Last week, in the course of my work as a stagehand, I banged up my arm. Might be fractured; might be a perilunar dislocation. First set of x-rays inconclusive; two doctors unwilling to commit to diagnoses, either litigation-shy or stumped. It’s my first experience with Workman’s Comp, and, well, perhaps that explains a lot. Anyway, if I’m at your show and I’m not clapping, don’t panic.
Typing, though, has become a difficulty. As anyone knows who follows this space, an inability to communicate what I consider among the most important ideas on earth (my own) hurts me on multiple hurtful levels of hurt. And what is to me a fascinating corollary discovery: more complicated ideas, as well as being a harder sell, are much more difficult to type.
This week, therefore, I keep it simple.
Shotspeare‘s final performance of Romeo and Juliet plays this Thursday at Skinny’s Lounge in North Hollywood. I’m heading over there; if you miss it, you’ll cry to heaven, with Nurse, “O woe! O woeful, woeful, woeful day!” (or words to this effect. That’s actual dialogue from R& J; and you wonder why kids wonder why we keep making kids read it?).
And a new film noir by Steve Hicks, Fuzz Track City, screens Monday at Mann’s Chinese as part of Dances with Films. I’m looking forward to the opportunity to see it again. I’ll be able to tell my grandchildren I was present at the public unfurling of a filmmaker’s journey. And my grandchildren will say, “Who the hell are you?”
These projects have about them a commonality: each takes a tradition and makes of it something new. I like that. A re-imagining of the old forms keeps them alive, for what grows old must die, but what stays young may grow. Do not quote me on this, as I think I have never written a more pompous banality. Maybe it’s the codeine, or rather, maybe I can blame the codeine.
With Shotspeare, director Matt Morgan has turned Shakespearean tragedy into a drinking game, complete with seriously liquored actors and real steel swords. There’s a wheel of fortune, a soused audience member onstage, crime, punishment, redemption, and comedy. Lots of comedy. Probably the funniest Romeo and Juliet you’ll ever see, which may not seem to be saying a lot. But, see, when you first heard of R&J in 7th grade you might have responded better to something like this than to the stilted scenes from the movie they showed you. You might even have been moved to read the play, instead of Cliff’s Notes. We know better now, though, yeah? We know how it’s really “supposed” to be played. You can see that dismal, plodding tradition most of the time Shakespeare or Chekhov or O’Neill gets produced in America, and especially in Los Angeles. The sense most of the time is that the noble text is all, and anything like interpretation or reinvention or the imposition of a concept is outlawed, or seems not to have been thought of at all, since the play’s the thing (and other cliches). Jesus, it’s depressing to see men in hose simply because the director’s seen pictures of Elizabethan actors in a book. Almost as depressing as turning children off Shakespeare (and literature generally) by shoving at them the apex of the form before they’ve read a hundred books less challenging as a ramp. We do, you know: most American schoolkids read Shakespeare as among the first ten “grown up” books assigned. No wonder we support so many illiterates. When we believe that children may implicitly comprehend the workings of the very complicated, we have lost the meaning of education. And when we believe that the tremendously valuable is easily attained, we are doomed to disillusionment. Any idea this familiar, and this wrong, needs shaking up. That’s what Shotspeare does. It places cultural iconography on a dartboard instead of a pedestal. What gets wounded is the pomp, not the pith.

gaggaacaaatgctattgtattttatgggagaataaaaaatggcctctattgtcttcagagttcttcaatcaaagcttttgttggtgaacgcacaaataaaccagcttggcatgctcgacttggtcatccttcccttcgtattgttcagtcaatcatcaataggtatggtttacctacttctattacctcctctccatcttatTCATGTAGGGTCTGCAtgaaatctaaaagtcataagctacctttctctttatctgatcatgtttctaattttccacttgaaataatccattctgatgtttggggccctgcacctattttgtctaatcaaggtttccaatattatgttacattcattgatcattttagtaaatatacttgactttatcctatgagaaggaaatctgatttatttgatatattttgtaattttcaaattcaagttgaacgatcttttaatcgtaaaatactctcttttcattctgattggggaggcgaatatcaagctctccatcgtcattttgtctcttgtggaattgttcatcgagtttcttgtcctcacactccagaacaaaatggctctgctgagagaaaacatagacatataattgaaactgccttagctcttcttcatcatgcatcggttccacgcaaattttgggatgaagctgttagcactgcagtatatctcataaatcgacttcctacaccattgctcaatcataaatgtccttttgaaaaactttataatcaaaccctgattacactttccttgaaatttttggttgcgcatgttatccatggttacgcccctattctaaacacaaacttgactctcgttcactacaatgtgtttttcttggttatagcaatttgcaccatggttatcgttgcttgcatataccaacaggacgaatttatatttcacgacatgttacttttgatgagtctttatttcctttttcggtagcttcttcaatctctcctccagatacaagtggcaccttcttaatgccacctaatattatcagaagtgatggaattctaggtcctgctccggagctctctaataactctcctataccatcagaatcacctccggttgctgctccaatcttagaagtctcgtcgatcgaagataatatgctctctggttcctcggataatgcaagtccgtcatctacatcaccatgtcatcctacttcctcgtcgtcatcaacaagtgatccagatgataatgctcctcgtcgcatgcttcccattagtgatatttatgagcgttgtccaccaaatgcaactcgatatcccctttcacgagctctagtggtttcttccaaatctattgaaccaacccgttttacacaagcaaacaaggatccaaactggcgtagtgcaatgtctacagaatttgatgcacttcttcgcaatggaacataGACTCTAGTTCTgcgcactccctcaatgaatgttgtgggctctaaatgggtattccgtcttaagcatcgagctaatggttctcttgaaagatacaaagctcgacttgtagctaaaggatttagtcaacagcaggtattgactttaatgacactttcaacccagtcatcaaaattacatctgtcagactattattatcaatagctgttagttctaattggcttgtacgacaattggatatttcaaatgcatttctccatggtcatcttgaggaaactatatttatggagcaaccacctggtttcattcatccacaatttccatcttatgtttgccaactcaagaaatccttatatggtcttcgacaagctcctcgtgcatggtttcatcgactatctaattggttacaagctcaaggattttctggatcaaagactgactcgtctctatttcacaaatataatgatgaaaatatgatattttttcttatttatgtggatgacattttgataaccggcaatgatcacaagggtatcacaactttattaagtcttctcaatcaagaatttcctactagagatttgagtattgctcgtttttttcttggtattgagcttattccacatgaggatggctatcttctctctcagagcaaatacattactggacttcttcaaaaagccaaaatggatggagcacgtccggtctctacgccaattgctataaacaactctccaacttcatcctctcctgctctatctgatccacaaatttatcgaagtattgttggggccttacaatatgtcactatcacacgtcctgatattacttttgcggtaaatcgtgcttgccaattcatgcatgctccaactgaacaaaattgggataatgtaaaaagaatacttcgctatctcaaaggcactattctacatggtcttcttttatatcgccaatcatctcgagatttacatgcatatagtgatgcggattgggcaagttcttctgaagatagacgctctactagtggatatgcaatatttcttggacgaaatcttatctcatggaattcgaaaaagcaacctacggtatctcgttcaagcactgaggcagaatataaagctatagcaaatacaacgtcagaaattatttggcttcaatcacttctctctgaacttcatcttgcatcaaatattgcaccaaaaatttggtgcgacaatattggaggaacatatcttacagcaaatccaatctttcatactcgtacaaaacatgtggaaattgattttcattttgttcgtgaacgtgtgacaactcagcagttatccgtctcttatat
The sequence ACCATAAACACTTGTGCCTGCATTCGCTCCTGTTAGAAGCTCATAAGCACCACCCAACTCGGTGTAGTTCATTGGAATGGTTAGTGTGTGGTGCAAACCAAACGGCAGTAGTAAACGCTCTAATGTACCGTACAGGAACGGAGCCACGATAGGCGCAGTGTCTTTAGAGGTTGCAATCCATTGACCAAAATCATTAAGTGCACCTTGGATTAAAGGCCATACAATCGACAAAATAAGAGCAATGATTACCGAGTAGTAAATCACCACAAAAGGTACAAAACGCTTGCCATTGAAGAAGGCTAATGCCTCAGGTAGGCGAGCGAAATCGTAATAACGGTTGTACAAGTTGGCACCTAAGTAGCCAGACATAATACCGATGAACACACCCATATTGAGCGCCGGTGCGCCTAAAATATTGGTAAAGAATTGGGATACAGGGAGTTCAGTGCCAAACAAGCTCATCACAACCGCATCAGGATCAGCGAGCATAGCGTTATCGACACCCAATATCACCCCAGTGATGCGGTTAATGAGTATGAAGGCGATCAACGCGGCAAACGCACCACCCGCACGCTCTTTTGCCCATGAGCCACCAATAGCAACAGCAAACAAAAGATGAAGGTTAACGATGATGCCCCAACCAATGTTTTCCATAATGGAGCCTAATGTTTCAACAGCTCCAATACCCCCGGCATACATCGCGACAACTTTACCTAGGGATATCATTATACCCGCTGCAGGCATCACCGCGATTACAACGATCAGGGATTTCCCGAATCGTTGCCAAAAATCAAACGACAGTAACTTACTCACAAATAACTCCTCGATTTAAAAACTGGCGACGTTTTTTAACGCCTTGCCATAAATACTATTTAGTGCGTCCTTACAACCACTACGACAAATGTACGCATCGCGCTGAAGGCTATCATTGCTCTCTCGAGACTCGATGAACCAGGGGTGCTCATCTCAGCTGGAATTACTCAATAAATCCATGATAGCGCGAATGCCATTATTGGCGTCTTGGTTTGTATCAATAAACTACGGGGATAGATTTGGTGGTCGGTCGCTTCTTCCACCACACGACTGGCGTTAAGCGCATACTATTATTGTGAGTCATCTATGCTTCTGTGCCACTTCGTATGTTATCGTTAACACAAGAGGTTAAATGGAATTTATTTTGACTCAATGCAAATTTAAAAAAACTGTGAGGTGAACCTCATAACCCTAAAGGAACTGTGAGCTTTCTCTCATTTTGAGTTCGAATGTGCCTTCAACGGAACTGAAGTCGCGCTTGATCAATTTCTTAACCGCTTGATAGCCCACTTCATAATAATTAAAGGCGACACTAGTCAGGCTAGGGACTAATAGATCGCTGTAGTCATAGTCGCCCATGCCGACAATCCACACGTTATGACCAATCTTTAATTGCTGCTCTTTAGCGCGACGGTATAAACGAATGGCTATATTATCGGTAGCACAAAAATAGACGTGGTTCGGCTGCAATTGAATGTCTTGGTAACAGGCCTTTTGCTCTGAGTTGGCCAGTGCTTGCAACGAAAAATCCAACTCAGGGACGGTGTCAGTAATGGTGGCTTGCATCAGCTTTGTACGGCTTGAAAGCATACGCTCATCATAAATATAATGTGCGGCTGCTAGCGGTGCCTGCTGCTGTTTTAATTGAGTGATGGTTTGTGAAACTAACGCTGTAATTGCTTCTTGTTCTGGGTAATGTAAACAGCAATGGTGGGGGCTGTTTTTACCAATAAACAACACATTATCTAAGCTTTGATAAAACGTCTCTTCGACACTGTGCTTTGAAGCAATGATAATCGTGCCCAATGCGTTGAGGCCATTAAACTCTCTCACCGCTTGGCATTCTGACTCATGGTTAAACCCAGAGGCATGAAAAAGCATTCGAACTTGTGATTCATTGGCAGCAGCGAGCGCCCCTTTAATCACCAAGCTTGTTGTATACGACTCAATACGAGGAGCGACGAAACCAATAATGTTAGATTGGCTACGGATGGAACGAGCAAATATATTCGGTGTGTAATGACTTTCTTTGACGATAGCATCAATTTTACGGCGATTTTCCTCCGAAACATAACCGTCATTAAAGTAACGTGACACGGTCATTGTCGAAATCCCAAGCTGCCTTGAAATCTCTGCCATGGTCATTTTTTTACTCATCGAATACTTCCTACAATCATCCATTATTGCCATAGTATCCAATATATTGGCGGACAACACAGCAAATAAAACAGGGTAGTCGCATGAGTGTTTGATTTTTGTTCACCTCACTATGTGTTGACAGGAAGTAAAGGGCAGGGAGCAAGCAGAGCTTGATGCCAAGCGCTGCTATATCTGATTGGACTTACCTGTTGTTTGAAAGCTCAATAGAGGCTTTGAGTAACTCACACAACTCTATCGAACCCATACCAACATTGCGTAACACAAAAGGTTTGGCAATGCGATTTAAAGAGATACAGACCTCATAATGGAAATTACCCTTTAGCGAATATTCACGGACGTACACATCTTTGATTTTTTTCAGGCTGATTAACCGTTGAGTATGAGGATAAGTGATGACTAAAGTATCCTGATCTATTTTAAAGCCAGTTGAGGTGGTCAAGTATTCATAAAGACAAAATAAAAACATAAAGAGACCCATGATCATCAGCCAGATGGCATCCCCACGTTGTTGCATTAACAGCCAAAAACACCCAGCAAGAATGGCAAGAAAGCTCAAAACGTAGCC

In Fuzz Track City Steve Hicks takes another set of hallowed rules, those of noir, and marries them to a more personal aesthetic. If that sounds like a self-interested decision, consider how dangerous it is. People who like noir really, really like it. Noir geeks are among the most precious, old-school puritans in the nerdosphere. They get all uptight when you mess with their thing, and have not much of a sense of humor unless it runs to colorful analogies. Just look at what they did to Robert Altman’s brilliant 1973 take on Raymond Chandler when it came out: Jay Cocks, whom we can thank for two of the worst Scorsese movies (he wrote The Age of Innocence and Gangs of New York), petulantly called The Long Goodbye a travesty. Why? Because it dared to stick out its tongue at some essentially laughable noir habits. It’s true that noir can be a fun genre, and that its postwar popularity marks a turning point in the conventional American consciousness, from a contrived innocence to a mannered aping of maturity. But that’s all it is, a style, a frame: what matters in the end is whether the story gets across, and Hicks knows that. He’s illustrating a point with a particular set of pencils, but drawing it in a way that pleases him. That’s what artists are supposed to do, and his filmed experiment succeeds on a budget roughly equal to the bus-ass advertising allotment for some of the big stupid showcase stage plays you can see around town. They, thank God, come and go. Fuzz Track City will stick around, and so will Hicks.
And so will I, if somebody ever gives me a straight answer about this fucking arm.
About the Author: Jason Rohrer was educated in California, New York, Russia and Bulgaria. He reviews film and performing arts for stageandcinema.com, contributes to American Theatre Magazine, and co-hosts the podcast Jason and Todd Talk through Lousy Films. He tweets as @RohrerVacui.